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Advances in Geosciences An open-access journal for refereed proceedings and special publications

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Adv. Geosci., 14, 165-171, 2008
https://doi.org/10.5194/adgeo-14-165-2008
© Author(s) 2008. This work is licensed under
the Creative Commons Attribution-NonCommercial-ShareAlike 2.5 License.
 
02 Jan 2008
Identifying unstable rock blocks by measuring micro-tremors and vibration on cliffs
H. Tanaka, K. Fujisawa, and K. Asai Landslide Research Team, Erosion and Sediment Control Research Group, Public Works Research Institute, Japan
Abstract. It is important to identify unstable rock blocks and take countermeasures to prevent sudden rock fall disasters. However, identifying such blocks visually is extremely difficult, so an identification method using peculiar features of unstable blocks must be developed. The method reported here uses a vibrometer, which is inexpensive and easy to operate.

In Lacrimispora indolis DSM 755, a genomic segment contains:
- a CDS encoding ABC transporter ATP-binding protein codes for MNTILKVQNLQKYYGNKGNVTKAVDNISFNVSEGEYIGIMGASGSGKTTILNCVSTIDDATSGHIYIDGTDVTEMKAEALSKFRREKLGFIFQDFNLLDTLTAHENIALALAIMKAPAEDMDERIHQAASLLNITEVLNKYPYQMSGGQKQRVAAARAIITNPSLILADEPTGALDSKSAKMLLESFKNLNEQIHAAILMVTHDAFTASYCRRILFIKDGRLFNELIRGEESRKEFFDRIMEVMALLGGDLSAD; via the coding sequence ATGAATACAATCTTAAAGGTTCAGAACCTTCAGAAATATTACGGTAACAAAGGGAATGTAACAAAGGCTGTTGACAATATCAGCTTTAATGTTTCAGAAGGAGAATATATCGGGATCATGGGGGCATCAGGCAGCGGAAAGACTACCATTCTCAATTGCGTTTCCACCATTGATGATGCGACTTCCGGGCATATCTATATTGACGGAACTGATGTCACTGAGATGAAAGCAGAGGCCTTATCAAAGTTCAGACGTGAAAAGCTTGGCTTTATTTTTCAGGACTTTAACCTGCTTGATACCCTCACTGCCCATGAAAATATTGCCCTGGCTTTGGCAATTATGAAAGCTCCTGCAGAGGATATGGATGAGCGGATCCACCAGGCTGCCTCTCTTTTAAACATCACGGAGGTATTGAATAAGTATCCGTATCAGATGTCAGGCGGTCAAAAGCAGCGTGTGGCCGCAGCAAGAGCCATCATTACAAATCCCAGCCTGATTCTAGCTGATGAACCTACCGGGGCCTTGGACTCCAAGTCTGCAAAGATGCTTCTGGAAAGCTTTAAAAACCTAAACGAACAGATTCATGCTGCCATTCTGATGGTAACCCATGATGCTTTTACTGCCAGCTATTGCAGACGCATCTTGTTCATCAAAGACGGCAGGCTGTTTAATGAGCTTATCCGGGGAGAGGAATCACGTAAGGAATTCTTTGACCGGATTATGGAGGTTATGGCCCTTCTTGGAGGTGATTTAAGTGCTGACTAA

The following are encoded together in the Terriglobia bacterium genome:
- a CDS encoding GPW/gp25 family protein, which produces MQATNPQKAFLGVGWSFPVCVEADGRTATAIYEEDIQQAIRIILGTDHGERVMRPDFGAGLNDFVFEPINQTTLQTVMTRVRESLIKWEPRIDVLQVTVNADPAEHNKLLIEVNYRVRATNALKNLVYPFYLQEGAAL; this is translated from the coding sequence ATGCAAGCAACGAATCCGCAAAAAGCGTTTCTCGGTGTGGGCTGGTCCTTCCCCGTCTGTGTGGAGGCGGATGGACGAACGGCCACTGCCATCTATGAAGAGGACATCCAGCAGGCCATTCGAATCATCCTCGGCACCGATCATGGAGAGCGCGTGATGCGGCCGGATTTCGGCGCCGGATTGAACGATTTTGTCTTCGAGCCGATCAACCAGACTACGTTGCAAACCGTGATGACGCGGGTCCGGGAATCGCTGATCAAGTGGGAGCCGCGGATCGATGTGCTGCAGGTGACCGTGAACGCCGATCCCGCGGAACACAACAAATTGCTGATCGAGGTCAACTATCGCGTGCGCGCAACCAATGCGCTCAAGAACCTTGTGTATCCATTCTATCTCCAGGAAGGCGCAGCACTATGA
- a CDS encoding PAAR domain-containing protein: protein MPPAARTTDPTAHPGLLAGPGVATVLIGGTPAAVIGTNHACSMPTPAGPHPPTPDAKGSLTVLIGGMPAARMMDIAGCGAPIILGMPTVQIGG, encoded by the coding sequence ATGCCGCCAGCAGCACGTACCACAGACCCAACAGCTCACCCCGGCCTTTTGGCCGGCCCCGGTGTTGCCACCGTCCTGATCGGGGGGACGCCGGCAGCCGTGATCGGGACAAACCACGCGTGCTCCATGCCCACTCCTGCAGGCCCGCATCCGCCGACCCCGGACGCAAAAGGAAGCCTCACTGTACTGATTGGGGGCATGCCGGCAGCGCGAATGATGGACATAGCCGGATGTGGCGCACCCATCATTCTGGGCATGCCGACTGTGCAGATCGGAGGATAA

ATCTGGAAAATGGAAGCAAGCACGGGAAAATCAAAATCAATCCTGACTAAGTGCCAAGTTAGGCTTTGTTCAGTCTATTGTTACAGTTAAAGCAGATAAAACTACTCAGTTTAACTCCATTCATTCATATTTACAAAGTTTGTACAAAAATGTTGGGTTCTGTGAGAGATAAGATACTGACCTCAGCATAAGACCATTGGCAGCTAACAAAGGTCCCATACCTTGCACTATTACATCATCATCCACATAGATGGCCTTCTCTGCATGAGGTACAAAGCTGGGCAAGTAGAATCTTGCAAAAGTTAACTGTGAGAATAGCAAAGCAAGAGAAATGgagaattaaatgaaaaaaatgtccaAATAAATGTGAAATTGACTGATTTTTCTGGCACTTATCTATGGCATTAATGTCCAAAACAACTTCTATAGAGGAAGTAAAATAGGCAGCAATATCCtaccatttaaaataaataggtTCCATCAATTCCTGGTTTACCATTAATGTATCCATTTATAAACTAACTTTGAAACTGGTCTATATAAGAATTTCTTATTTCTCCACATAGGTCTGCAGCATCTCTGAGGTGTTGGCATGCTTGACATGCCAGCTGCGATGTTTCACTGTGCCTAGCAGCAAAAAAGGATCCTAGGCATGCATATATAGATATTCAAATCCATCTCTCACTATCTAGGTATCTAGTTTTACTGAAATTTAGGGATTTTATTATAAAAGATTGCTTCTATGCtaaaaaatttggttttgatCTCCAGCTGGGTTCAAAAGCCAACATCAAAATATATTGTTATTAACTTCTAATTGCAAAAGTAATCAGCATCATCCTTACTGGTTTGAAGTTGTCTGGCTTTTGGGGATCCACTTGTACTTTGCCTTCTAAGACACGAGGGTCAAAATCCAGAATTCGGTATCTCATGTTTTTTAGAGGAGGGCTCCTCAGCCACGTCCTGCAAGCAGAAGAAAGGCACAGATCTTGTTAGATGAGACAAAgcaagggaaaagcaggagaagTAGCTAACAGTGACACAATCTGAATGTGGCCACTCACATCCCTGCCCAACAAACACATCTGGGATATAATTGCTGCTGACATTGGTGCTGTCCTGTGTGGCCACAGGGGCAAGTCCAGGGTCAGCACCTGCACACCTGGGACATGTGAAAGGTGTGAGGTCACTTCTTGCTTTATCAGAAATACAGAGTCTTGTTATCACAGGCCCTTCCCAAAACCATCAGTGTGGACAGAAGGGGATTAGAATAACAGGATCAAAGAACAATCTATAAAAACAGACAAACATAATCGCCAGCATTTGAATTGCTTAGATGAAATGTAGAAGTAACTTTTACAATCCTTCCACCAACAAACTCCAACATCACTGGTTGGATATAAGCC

In order to assess the feasibility of the method, a field experiment was carried out on rock cliffs in three regions of Japan where unstable blocks are likely to exist. Vibrometers were set up on the cliffs to capture two types of vibration waves in three dimensions, i.e., micro-tremor and reactive vibration. The former type naturally exists all the time, while the latter is generated only by applying stimulation waves. At least one of the vibrometers was installed on stable baserock to compare the results with the wave patterns of unstable rock blocks.

In addition to conventional items (amplitude, frequency spectrum, vibration particle trace), trace accumulation length, that is the accumulation of the trace length of a vibrating particle for ten seconds, was introduced to analyze the patterns for both types of wave.

As a result, unstable rock blocks were found to generate higher amplitudes of vibration waves than stable rock blocks, and different patterns of frequency spectrum, direction of vibration particle trace, and trace accumulation length. Hence, vibrators were shown to be useful for identifying unstable rock blocks. In particular, by using trace accumulation length as an indicator, the stability of a block can be evaluated without generating stimulative waves, providing a direction for developing a cost-effective simple method for identifying unstable blocks in future.


Citation: Tanaka, H., Fujisawa, K., and Asai, K.: Identifying unstable rock blocks by measuring micro-tremors and vibration on cliffs, Adv. Geosci., 14, 165-171, https://doi.org/10.5194/adgeo-14-165-2008, 2008.
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